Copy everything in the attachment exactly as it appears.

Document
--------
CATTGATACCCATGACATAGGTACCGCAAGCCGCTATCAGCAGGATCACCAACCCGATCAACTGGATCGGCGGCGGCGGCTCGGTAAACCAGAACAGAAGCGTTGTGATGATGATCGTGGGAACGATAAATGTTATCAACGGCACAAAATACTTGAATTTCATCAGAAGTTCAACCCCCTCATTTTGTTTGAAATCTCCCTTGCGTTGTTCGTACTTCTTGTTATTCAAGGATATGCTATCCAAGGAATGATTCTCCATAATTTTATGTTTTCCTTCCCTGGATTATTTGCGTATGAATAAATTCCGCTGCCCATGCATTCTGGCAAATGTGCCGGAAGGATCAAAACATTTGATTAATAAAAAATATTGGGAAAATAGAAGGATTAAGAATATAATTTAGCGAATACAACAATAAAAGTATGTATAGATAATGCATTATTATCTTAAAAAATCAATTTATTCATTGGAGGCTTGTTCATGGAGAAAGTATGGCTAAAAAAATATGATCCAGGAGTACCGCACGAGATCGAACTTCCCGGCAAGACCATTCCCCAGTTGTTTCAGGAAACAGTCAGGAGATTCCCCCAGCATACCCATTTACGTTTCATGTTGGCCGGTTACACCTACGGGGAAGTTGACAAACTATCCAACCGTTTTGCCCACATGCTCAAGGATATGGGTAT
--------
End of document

CATTGATACCCATGACATAGGTACCGCAAGCCGCTATCAGCAGGATCACCAACCCGATCAACTGGATCGGCGGCGGCGGCTCGGTAAACCAGAACAGAAGCGTTGTGATGATGATCGTGGGAACGATAAATGTTATCAACGGCACAAAATACTTGAATTTCATCAGAAGTTCAACCCCCTCATTTTGTTTGAAATCTCCCTTGCGTTGTTCGTACTTCTTGTTATTCAAGGATATGCTATCCAAGGAATGATTCTCCATAATTTTATGTTTTCCTTCCCTGGATTATTTGCGTATGAATAAATTCCGCTGCCCATGCATTCTGGCAAATGTGCCGGAAGGATCAAAACATTTGATTAATAAAAAATATTGGGAAAATAGAAGGATTAAGAATATAATTTAGCGAATACAACAATAAAAGTATGTATAGATAATGCATTATTATCTTAAAAAATCAATTTATTCATTGGAGGCTTGTTCATGGAGAAAGTATGGCTAAAAAAATATGATCCAGGAGTACCGCACGAGATCGAACTTCCCGGCAAGACCATTCCCCAGTTGTTTCAGGAAACAGTCAGGAGATTCCCCCAGCATACCCATTTACGTTTCATGTTGGCCGGTTACACCTACGGGGAAGTTGACAAACTATCCAACCGTTTTGCCCACATGCTCAAGGATATGGGTAT